News

12/7/2018

By Jenny Wells

UK's December 2018 Commencement speakers: Kelsey Allmon (left) will deliver the 10 a.m. student address and Kendall Hitch will deliver the 2 p.m. address.

Two student representatives have been selected to speak at the December 2018 University of Kentucky Commencement Ceremonies. The ceremonies will be held at 10 a.m. and 2 p.m. Friday, Dec. 14, at Rupp Arena.

Kelsey Allmon and Kendall Hitch were selected by UK President Eli Capilouto to speak on behalf of their fellow graduates. Capilouto will also speak at both ceremonies. 

Kelsey Allmon, from Grove City, Ohio, will speak at the 10 a.m. ceremony on Dec. 14. She is graduating with a master's degree from the Patterson School of Diplomacy and International

12/6/2018

By Whitney Hale

The University of Kentucky Office of Nationally Competitive Awards has announced that 2018 modern and classical languages/Chinese studies and international studies graduate Bridget Nicholas, of Covington, Kentucky, will receive one of only 30 Thomas R. Pickering Foreign Affairs Fellowships. Nicholas is the second UK student to be awarded the prestigious honor.

Funded by the U.S. Department of State and administered by Howard University, the Pickering Fellowship Program provides graduate students with up to $37,500 annually in financial support for a two-year master's degree in a field related to the Foreign Service, as

11/20/2018

By Whitney Hale, Amy Jones-Timoney, and Kody Kiser

 

Hear directly from Hadeel Abdallah what it means to be selected a Rhodes Scholar.

The University of Kentucky is celebrating the announcement that political science and Arabic and Islamic studies senior Hadeel Abdallah, of Lexington, has been named a recipient of the highly prestigious Rhodes Scholarship. Abdallah is one of 32 American women and men selected as Rhodes Scholars representing the United States.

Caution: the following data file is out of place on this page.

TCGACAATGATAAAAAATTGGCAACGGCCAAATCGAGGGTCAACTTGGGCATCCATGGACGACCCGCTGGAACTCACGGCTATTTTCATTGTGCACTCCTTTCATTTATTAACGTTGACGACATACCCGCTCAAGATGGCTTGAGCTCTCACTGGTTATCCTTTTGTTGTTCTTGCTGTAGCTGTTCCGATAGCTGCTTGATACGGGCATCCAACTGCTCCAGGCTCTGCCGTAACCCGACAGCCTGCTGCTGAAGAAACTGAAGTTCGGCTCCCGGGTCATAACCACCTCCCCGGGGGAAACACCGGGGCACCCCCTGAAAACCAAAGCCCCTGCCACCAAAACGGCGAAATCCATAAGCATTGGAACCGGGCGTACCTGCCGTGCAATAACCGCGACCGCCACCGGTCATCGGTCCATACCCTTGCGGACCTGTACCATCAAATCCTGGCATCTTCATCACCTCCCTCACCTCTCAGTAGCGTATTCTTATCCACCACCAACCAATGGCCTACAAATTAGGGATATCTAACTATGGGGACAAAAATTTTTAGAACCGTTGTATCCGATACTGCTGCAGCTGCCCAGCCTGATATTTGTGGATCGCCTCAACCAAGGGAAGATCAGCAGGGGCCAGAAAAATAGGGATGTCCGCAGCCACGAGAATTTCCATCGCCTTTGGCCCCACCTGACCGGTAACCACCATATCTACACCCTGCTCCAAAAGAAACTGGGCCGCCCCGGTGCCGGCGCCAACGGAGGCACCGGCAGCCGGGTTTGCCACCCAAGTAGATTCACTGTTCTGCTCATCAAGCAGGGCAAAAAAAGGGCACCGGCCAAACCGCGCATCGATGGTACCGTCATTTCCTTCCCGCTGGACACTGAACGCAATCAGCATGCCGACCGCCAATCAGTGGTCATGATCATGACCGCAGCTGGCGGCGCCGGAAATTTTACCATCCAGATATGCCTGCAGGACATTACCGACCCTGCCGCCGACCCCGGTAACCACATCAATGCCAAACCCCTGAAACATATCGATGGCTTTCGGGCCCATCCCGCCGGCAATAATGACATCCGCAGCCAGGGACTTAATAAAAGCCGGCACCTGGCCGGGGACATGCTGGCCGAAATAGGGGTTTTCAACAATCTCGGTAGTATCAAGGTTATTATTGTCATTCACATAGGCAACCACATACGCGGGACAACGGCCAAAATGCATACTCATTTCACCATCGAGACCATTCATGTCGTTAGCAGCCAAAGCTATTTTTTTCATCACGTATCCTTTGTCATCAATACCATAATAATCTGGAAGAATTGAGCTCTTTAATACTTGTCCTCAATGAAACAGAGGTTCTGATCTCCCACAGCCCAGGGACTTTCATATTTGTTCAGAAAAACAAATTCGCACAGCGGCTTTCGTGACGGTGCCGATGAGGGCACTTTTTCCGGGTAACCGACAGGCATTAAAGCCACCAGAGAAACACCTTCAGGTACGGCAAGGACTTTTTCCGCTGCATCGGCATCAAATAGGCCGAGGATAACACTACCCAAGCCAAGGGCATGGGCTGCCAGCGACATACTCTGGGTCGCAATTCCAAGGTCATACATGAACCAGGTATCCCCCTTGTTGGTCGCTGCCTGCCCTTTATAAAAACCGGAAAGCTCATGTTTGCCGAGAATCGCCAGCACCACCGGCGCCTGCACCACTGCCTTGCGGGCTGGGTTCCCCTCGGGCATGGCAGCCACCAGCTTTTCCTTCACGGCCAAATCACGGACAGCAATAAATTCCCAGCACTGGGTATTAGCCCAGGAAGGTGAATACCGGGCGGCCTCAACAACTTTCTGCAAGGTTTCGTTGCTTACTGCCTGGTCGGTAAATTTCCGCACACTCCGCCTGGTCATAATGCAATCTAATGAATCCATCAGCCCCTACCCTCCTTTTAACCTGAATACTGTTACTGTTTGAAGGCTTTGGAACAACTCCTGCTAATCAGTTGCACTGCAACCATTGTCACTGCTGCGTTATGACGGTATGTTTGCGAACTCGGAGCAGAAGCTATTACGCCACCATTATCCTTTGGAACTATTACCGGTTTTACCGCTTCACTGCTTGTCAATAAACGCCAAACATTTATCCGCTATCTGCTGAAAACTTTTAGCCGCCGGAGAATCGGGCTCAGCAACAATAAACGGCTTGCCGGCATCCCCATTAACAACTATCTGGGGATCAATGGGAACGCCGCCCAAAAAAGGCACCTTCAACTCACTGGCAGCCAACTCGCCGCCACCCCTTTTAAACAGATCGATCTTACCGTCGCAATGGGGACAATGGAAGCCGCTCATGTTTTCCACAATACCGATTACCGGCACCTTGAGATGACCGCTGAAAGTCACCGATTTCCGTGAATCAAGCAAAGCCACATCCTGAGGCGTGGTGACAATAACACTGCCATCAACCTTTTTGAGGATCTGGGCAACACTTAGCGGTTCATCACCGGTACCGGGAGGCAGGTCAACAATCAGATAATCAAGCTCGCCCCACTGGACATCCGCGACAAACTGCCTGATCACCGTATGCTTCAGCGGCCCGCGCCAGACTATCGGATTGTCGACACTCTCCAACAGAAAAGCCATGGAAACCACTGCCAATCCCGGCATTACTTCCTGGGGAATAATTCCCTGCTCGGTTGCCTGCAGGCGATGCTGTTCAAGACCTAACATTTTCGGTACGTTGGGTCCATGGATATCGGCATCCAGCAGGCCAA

She is the first female from the university and the 10th UK student named a Rhodes Scholar, the last being selected in 1955. UK remains home to the largest number of Rhodes Scholars

11/13/2018

By Eliana Shapere

Natasha Boelstler, a junior majoring in neuroscience and minoring in German, has always been an explorer by nature. This wanderlust led her to apply out of state for college, and in 2016 she left her hometown of Detroit to settle in at UK.

“I was drawn to UK because I liked the neuroscience program. There weren’t a lot of colleges that offered neuroscience as a major, just as a minor. UK’s program stuck out to me not only because it was offered as major, but because the program is research based,” Boelstler said. “I hope to become a neurosurgeon, possibly in Germany, and the research aspect is very important to me. In fact, the reason I got involved in research in the first place was because I’m a Chellgren Fellow.”

As a Chellgren Fellow, Boelstler developed her interest in research and learned skills such as how to apply for prestigious

10/30/2018

By Torrie Johnson

The SEC (Southeastern Conference) Faculty Travel Program will support more than 100 SEC faculty members during the 2018-2019 academic year, the league office announced Monday. Nine University of Kentucky faculty members will participate. Established in 2012 by the SEC provosts, the program is designed to provide financial assistance from the SEC office that bolsters intra-SEC collaboration.

Identified participants will travel to other SEC universities to exchange ideas, develop grant proposals, conduct research and deliver lectures or performances. Areas of interest for this year’s class include music, engineering, anthropology, law, medicine and African-American studies, among others.

“The SEC Faculty Travel Program has been a tremendous resource for faculty at universities across the SEC,” said Ellen Reames, associate professor

10/9/2018
This post contains a listing of organizations currently accepting job and internnship applications, as well as any available volunnteer opportunities. The post is divided into local and international postings. Remember, regardless of your regional or thematic concentration, work experience in your feild of interest is always important. For example, if you're interested in working in international development and working with children, starting off with an organization like the Nest can give you wonderful topical expertise in how to work with children. If you are interested in working in global health, working with an orgainzation like AVOL shows you are dedicated to health care provision both locally and internationally. This list will be updated periodically. Local Opportunities Comparative Politics 
9/18/2018

By Sarah Jayne Johnson

This fall in celebration of Hispanic Heritage Month the University of Kentucky Libraries Special Collections Research Center (SCRC) will be exhibiting "Los Códices: an exhibit of illustrated books from indigenous Mesoamerica," Sept. 12-Nov. 9, in the Great Hall of the Margaret I. King Library Building. The exhibit and a lecture with art historian Lori Diel are free and open to public.